We talk a lot about ‘answered prayer’, but - as we have seen – prayer as taught by Jesus isn’t so much about getting ‘answers’ or results – checking off items on a list; as it is about allowing the Holy Spirit and our relationship with God to color our understanding and interaction with the world.  It is through prayer that we can begin to see the world as God sees it; it is through prayer that we can see ourselves, each other and all of creation through Jesus’ eyes. 
Pastor and author Rob Bell says it this way, ‘when Jesus prays he is tapping into this divine creative energy’ – that is what we can do too.  That is what prayer is designed for, it isn’t for us to share our laundry list of wants and needs with God or to remind him of things that he should be doing anyway.  Prayer was created, it was designed to allow us access to Gods creative and redemptive work in the world and allow us to become co-creators with God and instruments of his redemption of the world\ 
We are looking and hoping to come into the will of God and the plan of God through opening ourselves to the work of the Holy Spirit in and through us.  Prayer allows us to get in line with God’s will through the power of the Holy Spirit
It’s not about us saying the right things or saying them the right way or in the right place.  Prayer is about being open to the Holy Spirit and connecting to the creative and redemptive power of God in our lives.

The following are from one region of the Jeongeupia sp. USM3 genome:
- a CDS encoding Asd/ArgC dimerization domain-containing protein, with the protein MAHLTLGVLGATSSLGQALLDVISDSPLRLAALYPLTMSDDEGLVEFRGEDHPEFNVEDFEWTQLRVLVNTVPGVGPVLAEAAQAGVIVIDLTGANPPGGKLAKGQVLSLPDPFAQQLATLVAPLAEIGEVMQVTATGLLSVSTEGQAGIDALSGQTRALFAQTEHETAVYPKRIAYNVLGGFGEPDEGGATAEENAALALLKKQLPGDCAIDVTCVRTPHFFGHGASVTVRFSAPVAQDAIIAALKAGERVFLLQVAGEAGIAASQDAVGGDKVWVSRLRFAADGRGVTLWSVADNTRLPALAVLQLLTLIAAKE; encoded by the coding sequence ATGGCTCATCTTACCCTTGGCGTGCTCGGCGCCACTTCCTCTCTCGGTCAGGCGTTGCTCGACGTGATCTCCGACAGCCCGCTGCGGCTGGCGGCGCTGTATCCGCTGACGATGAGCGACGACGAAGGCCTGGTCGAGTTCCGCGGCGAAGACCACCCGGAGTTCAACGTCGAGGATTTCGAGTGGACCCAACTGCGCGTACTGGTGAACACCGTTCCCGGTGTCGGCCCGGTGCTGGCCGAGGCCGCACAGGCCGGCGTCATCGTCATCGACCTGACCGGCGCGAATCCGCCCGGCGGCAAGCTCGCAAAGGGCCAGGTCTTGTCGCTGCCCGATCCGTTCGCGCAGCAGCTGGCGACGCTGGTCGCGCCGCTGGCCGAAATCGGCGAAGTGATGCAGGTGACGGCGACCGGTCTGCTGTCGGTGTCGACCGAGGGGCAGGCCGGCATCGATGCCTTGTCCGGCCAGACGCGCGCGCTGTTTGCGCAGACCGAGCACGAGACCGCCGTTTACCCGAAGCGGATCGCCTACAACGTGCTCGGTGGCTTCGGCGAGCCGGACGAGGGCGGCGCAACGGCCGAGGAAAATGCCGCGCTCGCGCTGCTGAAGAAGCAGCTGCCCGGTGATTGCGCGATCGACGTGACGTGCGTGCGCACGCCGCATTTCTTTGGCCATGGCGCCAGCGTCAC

God is constantly pouring out his love and grace in the world – in us and through us, if only we will listen and respond. 
            Prayer is about being transformed.  It is about being changed by our relationship with God so that we begin to look at the world, to see, experience and interact with it in the way that God would.  It is through prayer that we become Jesus eyes and ears so we can see and hear the world as God has and know where God has planned for us to participate in his mission in the world.
            It is only after we have experienced the world through God’s eyes and ears are we able to become his hands and feet: bringing his peace, hope and grace to all and shining the light of his love into every dark corner of our world.  This is what prayer is about, this is what Jesus was inviting us to participate in when he taught us how to pray and this is what he is calling us to today. 

Friday, February 11, 2011

Back in the Saddle Again and a word on prayer

So, I can't really put a finger on why I have been so absent from the blog for the last two or three weeks.  Part mid-winter blues, part legitimate busyness, part I don't know what.  Anyway, I have missed the engagement (forced at times) with the scriptures in this way everyday.  So today I am posting last Sunday's message, given at Good Shepherd, and then making a pledge to be back to every weekday blogging starting next Monday.